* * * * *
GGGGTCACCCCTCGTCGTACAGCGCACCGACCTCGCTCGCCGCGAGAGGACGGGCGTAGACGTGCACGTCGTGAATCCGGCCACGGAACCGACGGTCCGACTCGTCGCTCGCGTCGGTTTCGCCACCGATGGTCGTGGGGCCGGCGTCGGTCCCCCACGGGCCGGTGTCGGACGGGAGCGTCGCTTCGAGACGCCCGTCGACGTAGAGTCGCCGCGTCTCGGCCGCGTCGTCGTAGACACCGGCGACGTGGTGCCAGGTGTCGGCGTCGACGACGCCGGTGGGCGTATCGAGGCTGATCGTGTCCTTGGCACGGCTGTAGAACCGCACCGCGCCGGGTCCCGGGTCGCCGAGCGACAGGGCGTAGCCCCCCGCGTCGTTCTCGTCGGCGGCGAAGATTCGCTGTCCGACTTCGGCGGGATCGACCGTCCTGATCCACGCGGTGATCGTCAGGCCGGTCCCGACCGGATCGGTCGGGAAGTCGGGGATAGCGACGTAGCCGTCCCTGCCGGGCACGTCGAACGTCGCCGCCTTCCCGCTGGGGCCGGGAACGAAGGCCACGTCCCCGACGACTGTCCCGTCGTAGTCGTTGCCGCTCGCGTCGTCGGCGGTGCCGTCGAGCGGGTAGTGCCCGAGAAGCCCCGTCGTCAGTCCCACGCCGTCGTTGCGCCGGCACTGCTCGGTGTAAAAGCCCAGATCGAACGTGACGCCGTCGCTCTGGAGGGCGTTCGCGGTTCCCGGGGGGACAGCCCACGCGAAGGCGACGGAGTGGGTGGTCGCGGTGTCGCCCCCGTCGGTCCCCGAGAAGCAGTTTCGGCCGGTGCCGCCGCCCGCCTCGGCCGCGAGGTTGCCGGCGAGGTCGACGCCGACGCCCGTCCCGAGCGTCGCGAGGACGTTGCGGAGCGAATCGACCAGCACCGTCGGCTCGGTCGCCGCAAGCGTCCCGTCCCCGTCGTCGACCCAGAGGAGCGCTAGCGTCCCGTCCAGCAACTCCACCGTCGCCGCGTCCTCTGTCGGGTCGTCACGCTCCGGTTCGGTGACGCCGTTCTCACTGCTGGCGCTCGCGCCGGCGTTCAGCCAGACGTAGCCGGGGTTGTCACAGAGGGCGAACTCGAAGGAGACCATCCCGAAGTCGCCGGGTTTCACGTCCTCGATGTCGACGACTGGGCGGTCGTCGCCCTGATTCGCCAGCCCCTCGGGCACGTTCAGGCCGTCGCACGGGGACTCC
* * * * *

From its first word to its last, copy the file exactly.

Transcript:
GGGGTCACCCCTCGTCGTACAGCGCACCGACCTCGCTCGCCGCGAGAGGACGGGCGTAGACGTGCACGTCGTGAATCCGGCCACGGAACCGACGGTCCGACTCGTCGCTCGCGTCGGTTTCGCCACCGATGGTCGTGGGGCCGGCGTCGGTCCCCCACGGGCCGGTGTCGGACGGGAGCGTCGCTTCGAGACGCCCGTCGACGTAGAGTCGCCGCGTCTCGGCCGCGTCGTCGTAGACACCGGCGACGTGGTGCCAGGTGTCGGCGTCGACGACGCCGGTGGGCGTATCGAGGCTGATCGTGTCCTTGGCACGGCTGTAGAACCGCACCGCGCCGGGTCCCGGGTCGCCGAGCGACAGGGCGTAGCCCCCCGCGTCGTTCTCGTCGGCGGCGAAGATTCGCTGTCCGACTTCGGCGGGATCGACCGTCCTGATCCACGCGGTGATCGTCAGGCCGGTCCCGACCGGATCGGTCGGGAAGTCGGGGATAGCGACGTAGCCGTCCCTGCCGGGCACGTCGAACGTCGCCGCCTTCCCGCTGGGGCCGGGAACGAAGGCCACGTCCCCGACGACTGTCCCGTCGTAGTCGTTGCCGCTCGCGTCGTCGGCGGTGCCGTCGAGCGGGTAGTGCCCGAGAAGCCCCGTCGTCAGTCCCACGCCGTCGTTGCGCCGGCACTGCTCGGTGTAAAAGCCCAGATCGAACGTGACGCCGTCGCTCTGGAGGGCGTTCGCGGTTCCCGGGGGGACAGCCCACGCGAAGGCGACGGAGTGGGTGGTCGCGGTGTCGCCCCCGTCGGTCCCCGAGAAGCAGTTTCGGCCGGTGCCGCCGCCCGCCTCGGCCGCGAGGTTGCCGGCGAGGTCGACGCCGACGCCCGTCCCGAGCGTCGCGAGGACGTTGCGGAGCGAATCGACCAGCACCGTCGGCTCGGTCGCCGCAAGCGTCCCGTCCCCGTCGTCGACCCAGAGGAGCGCTAGCGTCCCGTCCAGCAACTCCACCGTCGCCGCGTCCTCTGTCGGGTCGTCACGCTCCGGTTCGGTGACGCCGTTCTCACTGCTGGCGCTCGCGCCGGCGTTCAGCCAGACGTAGCCGGGGTTGTCACAGAGGGCGAACTCGAAGGAGACCATCCCGAAGTCGCCGGGTTTCACGTCCTCGATGTCGACGACTGGGCGGTCGTCGCCCTGATTCGCCAGCCCCTCGGGCACGTTCAGGCCGTCGCACGGGGACTCC